South Africa: Back to Basics – Addo Elephant Park’s Conservation Corridor

by Jun 7, 2011Elephants

Recently, we’ve become more and more aware of the impact that the human race is having on the planet, and are realizing that our actions can be incredibly effective on the earth’s biodiversity and eco-systems. Although it’s becoming quite difficult to change our ways, we need to take drastic action if we want our surroundings to survive the pollution and destruction that we’re spreading.

South Africa creates relatively little green house gases compared to major northern hemisphere countries such as China, Russia and America, however we do have an incredibly precious eco-system and fauna and flora which we need to ensure is saved and protected at all costs.

Addo Elephant Park has joined forces to create a conservation corridor which will ensure that the wildlife and nature of the Eastern Cape is preserved, allowing animals to go back to their natural environments.

A conservation corridor links existing protected areas to allow them to ecologically unite for different species, communities, and processes. Although this sounds quite complicated, in actual fact it’s incredibly simple: it’s joining existing protected areas to create one very large protected area.

Although separate areas do a good job at restoring and protecting the environment, the patterns and processes that are required for ecological functioning require extremely large areas and a variety of land and species.

According to Eden to Addo, the organisation behind this conservation corridor in the Eastern Cape, “fragmentation of the landscape causes the death of species and therefore a decrease in biodiversity”. By separating land with fences and wire, a reserve cannot protect or enhance ecological functioning and the patterns which lead up to it on a regional scale.

The change that is needed cannot be bought or created, it’s literally taking away the elements that could harm animals or plants, or which would potentially work against the already existing conservation projects. It’s more about making an effort to protect and restore original characteristics and properties which will take the land back to its most natural state.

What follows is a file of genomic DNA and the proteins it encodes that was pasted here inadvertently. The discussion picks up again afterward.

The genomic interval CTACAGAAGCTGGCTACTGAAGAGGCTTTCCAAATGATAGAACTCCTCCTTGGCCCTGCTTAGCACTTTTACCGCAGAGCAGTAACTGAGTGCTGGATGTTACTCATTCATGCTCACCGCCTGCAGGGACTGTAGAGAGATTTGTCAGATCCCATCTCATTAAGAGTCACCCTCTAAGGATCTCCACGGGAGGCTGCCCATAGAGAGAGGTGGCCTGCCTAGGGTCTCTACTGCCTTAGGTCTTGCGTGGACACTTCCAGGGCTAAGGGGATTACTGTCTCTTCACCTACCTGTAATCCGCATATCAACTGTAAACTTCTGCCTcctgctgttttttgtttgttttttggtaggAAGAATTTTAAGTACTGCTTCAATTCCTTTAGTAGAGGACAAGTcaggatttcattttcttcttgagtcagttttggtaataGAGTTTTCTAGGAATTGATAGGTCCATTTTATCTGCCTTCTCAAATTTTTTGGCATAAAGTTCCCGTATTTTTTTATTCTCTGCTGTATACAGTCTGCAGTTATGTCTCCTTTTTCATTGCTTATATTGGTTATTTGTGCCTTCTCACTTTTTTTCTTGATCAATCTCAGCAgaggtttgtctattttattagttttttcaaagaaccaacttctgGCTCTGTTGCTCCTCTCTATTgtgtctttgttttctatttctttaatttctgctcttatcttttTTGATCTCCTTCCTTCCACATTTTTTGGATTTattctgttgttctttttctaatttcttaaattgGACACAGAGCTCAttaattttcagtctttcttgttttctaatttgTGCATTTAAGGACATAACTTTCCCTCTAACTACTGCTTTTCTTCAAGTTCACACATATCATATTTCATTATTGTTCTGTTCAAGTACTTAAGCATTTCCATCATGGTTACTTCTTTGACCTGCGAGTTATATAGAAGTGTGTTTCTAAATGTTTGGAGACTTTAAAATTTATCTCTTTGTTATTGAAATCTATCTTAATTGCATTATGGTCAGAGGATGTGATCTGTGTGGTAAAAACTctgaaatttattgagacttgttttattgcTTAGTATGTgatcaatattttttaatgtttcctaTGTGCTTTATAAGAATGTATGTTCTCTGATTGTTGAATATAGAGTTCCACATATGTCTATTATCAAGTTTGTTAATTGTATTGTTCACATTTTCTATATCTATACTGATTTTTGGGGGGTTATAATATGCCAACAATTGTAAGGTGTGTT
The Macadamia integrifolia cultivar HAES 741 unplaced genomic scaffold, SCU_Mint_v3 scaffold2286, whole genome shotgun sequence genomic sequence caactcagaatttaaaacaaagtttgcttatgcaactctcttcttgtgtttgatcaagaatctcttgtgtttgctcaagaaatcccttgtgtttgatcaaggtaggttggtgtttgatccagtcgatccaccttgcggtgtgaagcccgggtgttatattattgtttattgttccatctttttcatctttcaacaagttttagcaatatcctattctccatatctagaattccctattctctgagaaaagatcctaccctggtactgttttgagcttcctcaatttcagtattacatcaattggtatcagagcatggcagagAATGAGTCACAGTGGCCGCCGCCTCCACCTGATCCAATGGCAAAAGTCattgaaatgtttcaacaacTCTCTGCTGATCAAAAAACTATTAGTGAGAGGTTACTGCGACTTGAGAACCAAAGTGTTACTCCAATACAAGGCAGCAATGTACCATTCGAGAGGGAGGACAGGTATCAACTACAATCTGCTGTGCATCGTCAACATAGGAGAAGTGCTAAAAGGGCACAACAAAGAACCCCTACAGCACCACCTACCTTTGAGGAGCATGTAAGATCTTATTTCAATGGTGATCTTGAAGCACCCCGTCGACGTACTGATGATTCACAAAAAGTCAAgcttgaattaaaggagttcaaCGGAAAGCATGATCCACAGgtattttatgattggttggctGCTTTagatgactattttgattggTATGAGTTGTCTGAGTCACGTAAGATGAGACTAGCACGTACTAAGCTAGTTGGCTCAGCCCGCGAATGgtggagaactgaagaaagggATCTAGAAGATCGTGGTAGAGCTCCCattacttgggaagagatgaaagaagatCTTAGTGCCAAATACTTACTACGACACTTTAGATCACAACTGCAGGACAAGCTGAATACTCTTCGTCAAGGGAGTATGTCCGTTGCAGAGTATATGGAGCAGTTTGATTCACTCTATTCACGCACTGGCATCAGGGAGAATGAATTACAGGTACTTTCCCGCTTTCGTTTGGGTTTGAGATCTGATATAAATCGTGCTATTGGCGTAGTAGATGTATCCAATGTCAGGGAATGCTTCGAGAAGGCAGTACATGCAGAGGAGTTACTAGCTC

Once the rehabilitation and restoration process has been carried out, give time for the plants and animals to return to the area, taking away unnecessary fences and human influence in the area.

By creating fire breaks and having controlled fires, a land can return to its original state, untouched by alien flora or aggressive hands. Bird perches and gravel roads should be maintained, and commercially purchased plants should be avoided as they often contain alien soil.

You may be asking why one would want to put in so much effort to restore a piece of land to its most basic state; however a conservation corridor has many functions which may answer your questions. The most prominent reason is that a conservation corridor enables migration and interbreeding of plants and animals from different “reserves” without people getting in the way.

The corridor allows animals and plants to spread freely from one area to another, but all the while they remain safe and within the optimal environment for their needs and characteristics. Both large and small animals will be allowed to wonder as they please, and plants can disperse easily without fences getting in the way.

Amongst other reasons, the conservation corridors also serve as fire escapes and enhance the long term chances of carnivore and herbivore survival within the area by safe guarding their food sources and homes.

Lastly, the corridors “enhance the flow of the ecosystem services that contribute to the overall ecological sustainability of an area”. This means that the conservation corridor will eventually be able to fully sustain itself without any human aid whatsoever.

Although many of us live in cities and can’t see the effects that global warming and the human species has had on South African soil, we need to realize the damage we are creating by simply not being aware.

Conservation corridors let locally protected areas mingle with each other, allowing the spread of animals and plants through the corridor without being prohibited by fences or man. The corridors ensure that the land is taken back to as close as possible to its original state, away from human hands and pollution.

By acknowledging and participating in conservation efforts, we’ll be able to help our land gain back the richness that it had long ago and will be able to offer animals healthier and safer breeding grounds.

By Kimberley Myers